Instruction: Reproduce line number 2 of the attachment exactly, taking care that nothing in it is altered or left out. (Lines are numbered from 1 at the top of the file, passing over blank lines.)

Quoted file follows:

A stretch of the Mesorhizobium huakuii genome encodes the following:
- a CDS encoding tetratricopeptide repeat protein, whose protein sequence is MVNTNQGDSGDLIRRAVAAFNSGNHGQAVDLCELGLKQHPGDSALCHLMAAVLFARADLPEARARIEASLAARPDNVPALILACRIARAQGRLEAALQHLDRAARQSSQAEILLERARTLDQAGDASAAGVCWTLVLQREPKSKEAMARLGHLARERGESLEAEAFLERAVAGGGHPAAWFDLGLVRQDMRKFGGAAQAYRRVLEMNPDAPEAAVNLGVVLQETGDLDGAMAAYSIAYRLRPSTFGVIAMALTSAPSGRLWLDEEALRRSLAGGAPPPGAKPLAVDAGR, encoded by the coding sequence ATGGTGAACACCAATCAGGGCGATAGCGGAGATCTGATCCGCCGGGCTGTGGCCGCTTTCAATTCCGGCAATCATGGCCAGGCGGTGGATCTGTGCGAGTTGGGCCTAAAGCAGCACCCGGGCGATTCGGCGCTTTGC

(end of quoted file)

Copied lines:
- a CDS encoding tetratricopeptide repeat protein, whose protein sequence is MVNTNQGDSGDLIRRAVAAFNSGNHGQAVDLCELGLKQHPGDSALCHLMAAVLFARADLPEARARIEASLAARPDNVPALILACRIARAQGRLEAALQHLDRAARQSSQAEILLERARTLDQAGDASAAGVCWTLVLQREPKSKEAMARLGHLARERGESLEAEAFLERAVAGGGHPAAWFDLGLVRQDMRKFGGAAQAYRRVLEMNPDAPEAAVNLGVVLQETGDLDGAMAAYSIAYRLRPSTFGVIAMALTSAPSGRLWLDEEALRRSLAGGAPPPGAKPLAVDAGR, encoded by the coding sequence ATGGTGAACACCAATCAGGGCGATAGCGGAGATCTGATCCGCCGGGCTGTGGCCGCTTTCAATTCCGGCAATCATGGCCAGGCGGTGGATCTGTGCGAGTTGGGCCTAAAGCAGCACCCGGGCGATTCGGCGCTTTGC